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Environmental fate & pathways

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Description of key information

- QSAR estimation of biodegradability using EPISUITE v4.11, BIOWIN v4.10 prediction method, common functional groups within the substance indicating that the substance falls within the applicabiliy model, RL2, result: readily biodegradable

- non-GLP, non-guideline study, RL3, detection of alpha-ketoglutarate metabolism in E.coli, supporting the assumption that 2 -oxoglutaric acid is readily biodegradable.

- non-GLP, non-guideline study, RL3, detection of alpha-ketoglutarate metabolism in Alcaligenes eutrophus, supporting the assumption that 2 -oxoglutaric acid is readily biodegradable.

- non-GLP, non-guideline study, RL3, detection of alpha-ketoglutarate metabolism in E.coli, supporting the assumption that 2 -oxoglutaric acid is readily biodegradable.

Additional information

There are no biodegradation screening studies available for 2-oxoglutaric acid. However, it is known that 2-oxoglutaric acid is an integral part of the intermediary metabolism (common textbooks of biochemistry). The enzymes involved in the catabolism of 2-oxoglutaric acid are also well known and it was shown that they are ubiquitously expressed in many species (Biryukov et al., 1996). Testing of biodegradability of 2-oxoglutaric acid was omitted due to available published studies that provide information about the degradation of the test item in some bacteria. Additionally, the biodegradation was estimated using EPISuiteTM Software/ BIOWWIN. The results of both sources , QSAR and published results are complementary, 2-oxoglutaric acid is assumed to be readily biodegradable.

In one available study the inhibition of α-Ketoglutarate Dehydrogenase Complex activity by glutamate-phosphoanalogues was measured in E.coli and pigeon breast muscle extracts. α-Ketoglutarate Dehydrogenase Complex activity was determined by the α-ketoglutarate consumption in these cells extracts. However, the results demonstrate that the specific substrate for α-Ketoglutarate Dehydrogenase Complex is α-ketoglutarate and that structurally similar phosphoanalogues can inhibit its metabolism. These results show that the substance is an integral part of the intermediary metabolism and substantiate the assumption that it is readily biodegradable.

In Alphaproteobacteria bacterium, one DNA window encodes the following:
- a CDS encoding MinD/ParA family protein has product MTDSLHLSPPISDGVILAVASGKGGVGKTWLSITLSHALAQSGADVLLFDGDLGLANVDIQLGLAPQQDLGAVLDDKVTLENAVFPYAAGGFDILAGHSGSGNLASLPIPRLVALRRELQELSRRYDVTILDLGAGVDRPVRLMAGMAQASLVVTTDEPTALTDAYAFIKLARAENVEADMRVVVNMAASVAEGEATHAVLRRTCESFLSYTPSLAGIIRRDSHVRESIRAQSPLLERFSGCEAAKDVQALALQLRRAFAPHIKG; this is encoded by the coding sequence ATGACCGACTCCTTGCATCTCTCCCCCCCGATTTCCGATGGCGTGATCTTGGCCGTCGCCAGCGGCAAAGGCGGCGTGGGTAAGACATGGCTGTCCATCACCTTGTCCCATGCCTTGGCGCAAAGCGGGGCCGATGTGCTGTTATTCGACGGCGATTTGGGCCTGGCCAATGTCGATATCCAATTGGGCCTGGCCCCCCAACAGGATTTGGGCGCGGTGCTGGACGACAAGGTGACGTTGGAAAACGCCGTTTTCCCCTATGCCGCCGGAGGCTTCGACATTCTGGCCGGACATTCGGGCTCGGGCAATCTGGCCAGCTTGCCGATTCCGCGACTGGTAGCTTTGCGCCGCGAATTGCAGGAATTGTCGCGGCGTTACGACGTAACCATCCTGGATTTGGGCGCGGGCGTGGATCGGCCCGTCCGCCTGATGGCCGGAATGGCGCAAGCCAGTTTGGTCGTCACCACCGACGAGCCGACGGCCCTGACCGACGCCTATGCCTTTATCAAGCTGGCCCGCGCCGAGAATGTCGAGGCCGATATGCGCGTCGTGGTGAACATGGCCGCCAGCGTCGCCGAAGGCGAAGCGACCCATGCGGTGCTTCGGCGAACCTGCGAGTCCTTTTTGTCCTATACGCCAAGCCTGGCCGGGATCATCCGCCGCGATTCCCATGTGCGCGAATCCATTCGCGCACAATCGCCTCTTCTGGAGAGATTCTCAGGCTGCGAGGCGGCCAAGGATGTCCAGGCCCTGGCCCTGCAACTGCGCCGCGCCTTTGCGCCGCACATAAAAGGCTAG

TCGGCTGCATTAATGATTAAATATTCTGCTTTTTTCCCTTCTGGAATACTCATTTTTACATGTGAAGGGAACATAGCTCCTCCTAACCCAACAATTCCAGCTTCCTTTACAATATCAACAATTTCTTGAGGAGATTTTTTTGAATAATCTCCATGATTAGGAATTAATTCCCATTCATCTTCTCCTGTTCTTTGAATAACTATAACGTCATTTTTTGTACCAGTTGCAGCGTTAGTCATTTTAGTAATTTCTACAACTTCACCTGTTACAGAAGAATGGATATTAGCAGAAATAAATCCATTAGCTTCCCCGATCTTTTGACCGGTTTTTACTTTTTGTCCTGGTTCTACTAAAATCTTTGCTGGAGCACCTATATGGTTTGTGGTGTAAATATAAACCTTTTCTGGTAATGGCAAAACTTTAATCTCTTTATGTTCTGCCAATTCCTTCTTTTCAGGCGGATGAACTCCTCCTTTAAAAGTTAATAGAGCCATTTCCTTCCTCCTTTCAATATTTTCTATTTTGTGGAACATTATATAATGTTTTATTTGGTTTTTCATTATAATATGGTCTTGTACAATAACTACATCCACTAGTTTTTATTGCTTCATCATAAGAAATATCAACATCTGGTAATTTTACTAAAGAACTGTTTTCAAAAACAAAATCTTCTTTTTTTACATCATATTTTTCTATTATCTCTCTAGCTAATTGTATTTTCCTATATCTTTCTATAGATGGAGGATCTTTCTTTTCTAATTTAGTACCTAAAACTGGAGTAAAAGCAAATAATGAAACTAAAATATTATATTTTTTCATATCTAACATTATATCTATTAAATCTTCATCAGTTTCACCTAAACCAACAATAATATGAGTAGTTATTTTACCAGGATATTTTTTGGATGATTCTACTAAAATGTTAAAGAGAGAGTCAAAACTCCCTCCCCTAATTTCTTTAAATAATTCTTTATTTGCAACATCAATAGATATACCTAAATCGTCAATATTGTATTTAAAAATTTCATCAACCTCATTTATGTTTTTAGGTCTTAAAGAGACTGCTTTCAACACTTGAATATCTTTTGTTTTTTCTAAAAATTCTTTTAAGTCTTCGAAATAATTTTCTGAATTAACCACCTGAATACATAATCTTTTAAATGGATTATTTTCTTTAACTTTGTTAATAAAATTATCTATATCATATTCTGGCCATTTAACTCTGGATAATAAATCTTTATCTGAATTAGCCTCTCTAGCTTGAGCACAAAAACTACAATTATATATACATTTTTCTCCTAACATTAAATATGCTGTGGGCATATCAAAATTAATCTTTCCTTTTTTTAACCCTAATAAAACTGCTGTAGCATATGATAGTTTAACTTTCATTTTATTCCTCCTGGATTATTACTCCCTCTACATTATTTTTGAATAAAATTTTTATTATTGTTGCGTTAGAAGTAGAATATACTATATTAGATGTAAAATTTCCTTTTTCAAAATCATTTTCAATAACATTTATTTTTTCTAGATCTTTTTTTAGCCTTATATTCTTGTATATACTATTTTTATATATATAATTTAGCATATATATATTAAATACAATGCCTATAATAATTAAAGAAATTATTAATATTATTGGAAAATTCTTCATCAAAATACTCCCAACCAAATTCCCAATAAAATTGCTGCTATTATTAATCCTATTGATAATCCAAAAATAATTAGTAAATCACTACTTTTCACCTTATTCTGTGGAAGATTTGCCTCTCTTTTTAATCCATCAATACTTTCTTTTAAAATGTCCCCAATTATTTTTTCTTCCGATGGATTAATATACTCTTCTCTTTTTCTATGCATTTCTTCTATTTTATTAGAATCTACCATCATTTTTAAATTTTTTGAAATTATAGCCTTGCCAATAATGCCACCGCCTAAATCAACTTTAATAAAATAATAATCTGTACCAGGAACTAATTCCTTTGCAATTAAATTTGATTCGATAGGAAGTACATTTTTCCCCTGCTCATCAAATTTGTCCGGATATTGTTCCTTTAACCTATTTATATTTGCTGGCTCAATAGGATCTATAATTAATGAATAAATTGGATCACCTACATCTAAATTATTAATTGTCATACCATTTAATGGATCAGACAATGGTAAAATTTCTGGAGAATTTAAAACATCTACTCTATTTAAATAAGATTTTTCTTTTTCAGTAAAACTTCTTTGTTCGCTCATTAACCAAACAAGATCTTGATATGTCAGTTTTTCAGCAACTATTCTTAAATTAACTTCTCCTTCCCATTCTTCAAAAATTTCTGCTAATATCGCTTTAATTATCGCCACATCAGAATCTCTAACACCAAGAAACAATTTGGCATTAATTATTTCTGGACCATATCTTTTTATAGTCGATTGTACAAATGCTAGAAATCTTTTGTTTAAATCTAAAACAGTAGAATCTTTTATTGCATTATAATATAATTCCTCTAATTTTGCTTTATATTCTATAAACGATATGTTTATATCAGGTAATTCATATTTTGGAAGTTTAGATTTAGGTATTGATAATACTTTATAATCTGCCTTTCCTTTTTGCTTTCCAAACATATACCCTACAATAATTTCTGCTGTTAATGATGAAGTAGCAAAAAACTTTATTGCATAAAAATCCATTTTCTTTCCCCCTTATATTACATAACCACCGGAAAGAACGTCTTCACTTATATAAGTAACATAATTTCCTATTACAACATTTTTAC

In another study the activity of the TFDA enzyme from Alcaligenes eutrophus (α-ketoglutarate dependent dioxygenase) was determined in the absence and presence of α-ketoglutarate. CO2 evolution was also measured using radiolabeled α-ketoglutarate. The trapped radioactivity was 63.5 and 72.2 %, respectively. Thus, these results demonstrate that α-ketoglutarate is an important part of the intermediary metabolism of Alcaligenes eutrophus and is readily degradable by these bacteria.

The third study was performed in order to provide evidence that α-ketoglutarate is able to take up CO2 if the oxidative decarboxylation of α-ketoglutarate is reversed in E. coli. Thus, it was demonstrated that α-ketoglutarate is an essential part of the intermediary metabolism in E. coli.

The biodegradability was also estimated by QSAR prediction: Using EPISUITE software and the BIOWIN models 2-oxoglutaric acid was considered to be readily biodegradable.

Recapitulatory, there are sufficient reliable and adequate information about the biodegradability of 2-oxoglutaric acid to conclude a very low bioaccumulation potential.

Hence, according to Regulation (EC) No 1272/2008 (CLP) classification is not necessary with respect to biodegradation.